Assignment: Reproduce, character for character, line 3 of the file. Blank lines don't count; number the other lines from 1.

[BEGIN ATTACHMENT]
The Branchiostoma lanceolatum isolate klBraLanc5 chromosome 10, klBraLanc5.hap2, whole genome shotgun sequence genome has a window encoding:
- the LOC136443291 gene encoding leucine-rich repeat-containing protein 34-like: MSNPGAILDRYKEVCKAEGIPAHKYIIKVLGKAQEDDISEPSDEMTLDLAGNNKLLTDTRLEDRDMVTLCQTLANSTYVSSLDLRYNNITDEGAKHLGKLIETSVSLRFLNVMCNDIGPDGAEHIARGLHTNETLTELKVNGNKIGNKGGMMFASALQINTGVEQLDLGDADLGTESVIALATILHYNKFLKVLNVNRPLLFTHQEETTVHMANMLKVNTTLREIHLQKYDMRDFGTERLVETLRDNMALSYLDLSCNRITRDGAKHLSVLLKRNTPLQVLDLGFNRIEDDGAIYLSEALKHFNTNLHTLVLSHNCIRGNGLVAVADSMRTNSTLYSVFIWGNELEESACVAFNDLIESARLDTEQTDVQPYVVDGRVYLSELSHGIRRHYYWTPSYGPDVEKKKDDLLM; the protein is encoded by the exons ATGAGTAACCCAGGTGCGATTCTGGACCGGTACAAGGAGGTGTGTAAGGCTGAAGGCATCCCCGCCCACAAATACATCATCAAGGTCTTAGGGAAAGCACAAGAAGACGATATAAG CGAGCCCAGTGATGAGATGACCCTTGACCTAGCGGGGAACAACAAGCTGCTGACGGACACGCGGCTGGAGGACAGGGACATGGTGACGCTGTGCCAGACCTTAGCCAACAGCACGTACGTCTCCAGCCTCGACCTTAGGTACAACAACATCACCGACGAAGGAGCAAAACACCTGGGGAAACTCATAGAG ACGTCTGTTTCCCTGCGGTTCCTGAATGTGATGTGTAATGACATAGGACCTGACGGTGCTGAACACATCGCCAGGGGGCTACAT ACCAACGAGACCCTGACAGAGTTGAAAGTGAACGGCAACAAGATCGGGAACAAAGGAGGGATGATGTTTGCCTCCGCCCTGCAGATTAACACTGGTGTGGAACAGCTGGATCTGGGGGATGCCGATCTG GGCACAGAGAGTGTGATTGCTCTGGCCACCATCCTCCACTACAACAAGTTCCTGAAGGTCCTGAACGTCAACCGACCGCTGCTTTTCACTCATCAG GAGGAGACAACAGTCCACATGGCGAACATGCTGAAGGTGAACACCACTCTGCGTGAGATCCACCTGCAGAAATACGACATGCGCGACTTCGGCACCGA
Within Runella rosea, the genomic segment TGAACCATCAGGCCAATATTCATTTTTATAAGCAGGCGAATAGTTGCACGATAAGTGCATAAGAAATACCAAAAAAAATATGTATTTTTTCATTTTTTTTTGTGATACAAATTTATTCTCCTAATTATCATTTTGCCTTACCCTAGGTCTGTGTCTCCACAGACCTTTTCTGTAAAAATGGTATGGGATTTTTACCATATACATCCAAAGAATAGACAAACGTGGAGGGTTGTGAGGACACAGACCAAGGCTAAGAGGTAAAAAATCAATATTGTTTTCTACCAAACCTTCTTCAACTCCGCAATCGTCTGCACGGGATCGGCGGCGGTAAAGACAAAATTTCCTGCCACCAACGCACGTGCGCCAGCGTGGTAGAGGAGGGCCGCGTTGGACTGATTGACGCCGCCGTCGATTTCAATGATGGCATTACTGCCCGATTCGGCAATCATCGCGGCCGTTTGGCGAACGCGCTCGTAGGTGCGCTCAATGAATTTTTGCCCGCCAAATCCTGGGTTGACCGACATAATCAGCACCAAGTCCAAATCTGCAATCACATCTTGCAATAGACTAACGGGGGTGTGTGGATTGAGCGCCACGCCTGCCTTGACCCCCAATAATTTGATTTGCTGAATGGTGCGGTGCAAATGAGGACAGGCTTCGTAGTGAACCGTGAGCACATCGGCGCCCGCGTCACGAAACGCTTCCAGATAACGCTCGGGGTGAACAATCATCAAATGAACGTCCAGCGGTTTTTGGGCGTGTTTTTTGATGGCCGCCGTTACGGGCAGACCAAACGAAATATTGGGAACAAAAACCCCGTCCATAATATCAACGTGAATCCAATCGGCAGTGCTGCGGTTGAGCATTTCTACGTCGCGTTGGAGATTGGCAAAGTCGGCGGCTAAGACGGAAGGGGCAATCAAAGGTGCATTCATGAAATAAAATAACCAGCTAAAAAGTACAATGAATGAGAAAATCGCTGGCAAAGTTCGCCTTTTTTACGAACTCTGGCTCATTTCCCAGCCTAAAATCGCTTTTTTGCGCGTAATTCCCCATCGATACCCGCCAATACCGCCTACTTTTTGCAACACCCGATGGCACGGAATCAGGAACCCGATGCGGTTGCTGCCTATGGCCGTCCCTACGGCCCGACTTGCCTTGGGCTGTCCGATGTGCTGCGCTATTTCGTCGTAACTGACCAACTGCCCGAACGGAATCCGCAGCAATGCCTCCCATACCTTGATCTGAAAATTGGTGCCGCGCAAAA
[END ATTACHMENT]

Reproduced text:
Within Runella rosea, the genomic segment TGAACCATCAGGCCAATATTCATTTTTATAAGCAGGCGAATAGTTGCACGATAAGTGCATAAGAAATACCAAAAAAAATATGTATTTTTTCATTTTTTTTTGTGATACAAATTTATTCTCCTAATTATCATTTTGCCTTACCCTAGGTCTGTGTCTCCACAGACCTTTTCTGTAAAAATGGTATGGGATTTTTACCATATACATCCAAAGAATAGACAAACGTGGAGGGTTGTGAGGACACAGACCAAGGCTAAGAGGTAAAAAATCAATATTGTTTTCTACCAAACCTTCTTCAACTCCGCAATCGTCTGCACGGGATCGGCGGCGGTAAAGACAAAATTTCCTGCCACCAACGCACGTGCGCCAGCGTGGTAGAGGAGGGCCGCGTTGGACTGATTGACGCCGCCGTCGATTTCAATGATGGCATTACTGCCCGATTCGGCAATCATCGCGGCCGTTTGGCGAACGCGCTCGTAGGTGCGCTCAATGAATTTTTGCCCGCCAAATCCTGGGTTGACCGACATAATCAGCACCAAGTCCAAATCTGCAATCACATCTTGCAATAGACTAACGGGGGTGTGTGGATTGAGCGCCACGCCTGCCTTGACCCCCAATAATTTGATTTGCTGAATGGTGCGGTGCAAATGAGGACAGGCTTCGTAGTGAACCGTGAGCACATCGGCGCCCGCGTCACGAAACGCTTCCAGATAACGCTCGGGGTGAACAATCATCAAATGAACGTCCAGCGGTTTTTGGGCGTGTTTTTTGATGGCCGCCGTTACGGGCAGACCAAACGAAATATTGGGAACAAAAACCCCGTCCATAATATCAACGTGAATCCAATCGGCAGTGCTGCGGTTGAGCATTTCTACGTCGCGTTGGAGATTGGCAAAGTCGGCGGCTAAGACGGAAGGGGCAATCAAAGGTGCATTCATGAAATAAAATAACCAGCTAAAAAGTACAATGAATGAGAAAATCGCTGGCAAAGTTCGCCTTTTTTACGAACTCTGGCTCATTTCCCAGCCTAAAATCGCTTTTTTGCGCGTAATTCCCCATCGATACCCGCCAATACCGCCTACTTTTTGCAACACCCGATGGCACGGAATCAGGAACCCGATGCGGTTGCTGCCTATGGCCGTCCCTACGGCCCGACTTGCCTTGGGCTGTCCGATGTGCTGCGCTATTTCGTCGTAACTGACCAACTGCCCGAACGGAATCCGCAGCAATGCCTCCCATACCTTGATCTGAAAATTGGTGCCGCGCAAAA